Friday, April 24, 2009


Talent runs in the family


In late summer of 1981, Barbara Adkins enrolled for her freshman year at Kansas University. Adkins had been recruited out of an Oklahoma City high school to play basketball for the Jayhawks.

Soon thereafter, Carl Henry, who had already enrolled for his junior year at Oklahoma City University, abruptly left that school, informing his roommate he was transferring to KU.

Why had Henry, a basketball standout for two seasons with the Stars, pulled up stakes? Was it because OCU, now in the NAIA but then an NCAA Division I school, had changed coaches?

At the time, Henry used that excuse, saying he had talked to the new coach and learned of his plans to slow the ball down. Yet there was a flaw in Henry’s reasoning. Kansas coach Ted Owens had never been accused of being a run-and-shoot proponent.

Later, I asked Henry if Adkins had been the real reason he had transferred to Kansas.

“Well,” he answered with a smile, “she’s a pretty big reason.”

Henry would pay a stiff price for following his heart. The new OCU coach was so miffed about his best player’s departure that he refused to grant him a release, meaning Henry couldn’t receive any KU scholarship money during the 1981-82 season while sitting out under NCAA transfer rules.

So there Henry was on Mount Oread unable to play basketball and hurting for money when he could have been playing on full scholarship in his hometown.

Yeah, Adkins was a pretty big reason, all right. But at least Henry had her to cheer him up and, later, he was able to obtain a Pell grant to help with his tuition.

It’s easy to understand why that OCU coach was ticked. Henry was the team centerpiece, averaging 19.0 points and 11.7 rebounds during his sophomore year. And, as expected, OCU’s loss became KU’s gain.

Henry earned second-team All-Big Eight honors as a junior, leading the Jayhawks in scoring at 17.4 ppg. Then as a senior he averaged 16.8 ppg. and was a first-team all-league selection.

It didn’t take long for Kansas fans to realize Henry was a natural forward trapped in a guard’s body. He was listed at 6-foot-4, yet was as good around the basket as any KU player I’ve ever seen. Blessed with an uncanny knack for retrieving loose balls and earning stick-backs, Henry was the prototype “garbage man.”

If he had been four or five inches taller, Henry would have enjoyed a lengthy NBA career. But at 6-4 you have to be able to shoot from distance to be successful in the pros, and Henry’s maximum range was about 15 feet.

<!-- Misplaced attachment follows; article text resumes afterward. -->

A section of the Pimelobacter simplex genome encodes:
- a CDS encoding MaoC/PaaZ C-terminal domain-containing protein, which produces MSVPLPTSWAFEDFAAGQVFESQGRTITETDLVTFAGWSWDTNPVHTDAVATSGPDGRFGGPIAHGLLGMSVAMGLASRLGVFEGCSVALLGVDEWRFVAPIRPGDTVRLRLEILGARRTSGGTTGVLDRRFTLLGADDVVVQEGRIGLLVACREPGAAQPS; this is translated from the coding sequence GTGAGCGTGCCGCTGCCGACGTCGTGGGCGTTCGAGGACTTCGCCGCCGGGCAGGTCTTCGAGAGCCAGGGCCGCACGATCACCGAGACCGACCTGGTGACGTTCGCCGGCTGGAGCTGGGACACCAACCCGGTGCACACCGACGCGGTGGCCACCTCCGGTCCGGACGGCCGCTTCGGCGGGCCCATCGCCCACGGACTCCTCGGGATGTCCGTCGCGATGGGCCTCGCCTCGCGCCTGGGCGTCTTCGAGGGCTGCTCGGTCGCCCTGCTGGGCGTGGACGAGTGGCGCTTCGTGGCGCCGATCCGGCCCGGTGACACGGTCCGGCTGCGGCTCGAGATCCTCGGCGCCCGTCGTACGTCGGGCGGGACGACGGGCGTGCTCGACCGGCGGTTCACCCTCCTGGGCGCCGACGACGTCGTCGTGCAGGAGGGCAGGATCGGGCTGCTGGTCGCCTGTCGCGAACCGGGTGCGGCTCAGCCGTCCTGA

What about Adkins? Four inches shorter than Henry, she wasn’t quite as talented as her boyfriend, who would become her husband. Still, she had a productive four-year career with the Jayhawks by averaging 8.0 points and 5.0 rebounds a game.

Her sister Vickie, however, was one of the best basketball players in Kansas history. Vickie Adkins, a 6-1 forward, became a three-time All-Big Eight selection.

Vickie still ranks No. 4 on KU’s career scoring chart.

Clearly, Carl Henry Jr. and Xavier Henry, sons and nephews of former Jayhawks, owe a lot to genetics.


Michael Auchard 10 years, 9 months ago

This reads like an article you've been sitting on for awhile, Mr. Woodling. But, I like it. Made me smile.

Here's to the next generation of Henrys!

Dirk Medema 10 years, 9 months ago

Nice article, Chuck. Thanks.

Max - 11.7 rebounds sounds like F #'s to me, tho 6-4 is definitely a G body. "Blessed with an uncanny knack for retrieving loose balls and earning stick-backs," sounds like a reasonable recollection as well. Maybe "garbage man" is a bit more sensational than accurate. Thanks for adding the recollection of the dribble pull-up component of his game. Keep it positive.

Rock Chalk

Paul Meyer 10 years, 9 months ago

Did Carl play one season for Coach Brown? And did he play any with Danny Manning?

KEITHMILES05 10 years, 9 months ago

If Carl is so high on KU why isn't he moving to Lawrence also?

sevenyearhawk 10 years, 9 months ago

Nice article ...

the things a man will do for love! :D

It's a given that their parents will be around for X and CJ's games, but I wonder how much their mom (and/or aunt) will now become involved with the current women's program?

I love Lawrence and the University as well, so much that we got married in a church just off Mass Street in school colors (blue dresses, red ties and vests) and my wife and I currently drive a red and a blue car with custom KU-themed plates...

But I wouldn't want to live in the city now, either ... trips back there still have a certain mystique, which would be absent if you experienced it everyday.

Dirk Medema 10 years, 9 months ago

Max - Thanks for the follow. Sounds like vivid memories. Maybe we need you to write a historical piece about Carl instead, or maybe you could pull a "jaybate" and just blog for a while. What did he avg for boards at KU?

Chuck - Any chance that you or Mr Mayer will be digging up some history from when CJ was in HS and being recruited?

Sort of a shame he can't play hardball for the 'Hawks also. Maybe Ritchie will let him workout with the team a bit in his spare time.

KUFan90 10 years, 9 months ago

PaulD - Carl did not play with Manning. But I think Carl's senior year was Brown's first year as head coach.

Joel Hood 10 years, 9 months ago

KUFan90 - you are correct. 1983-84 was Larry's first year at KU and Carl's last year. But, Since Ed Manning was coaching at KU and Danny an All American at LHS, Carl would have known him.

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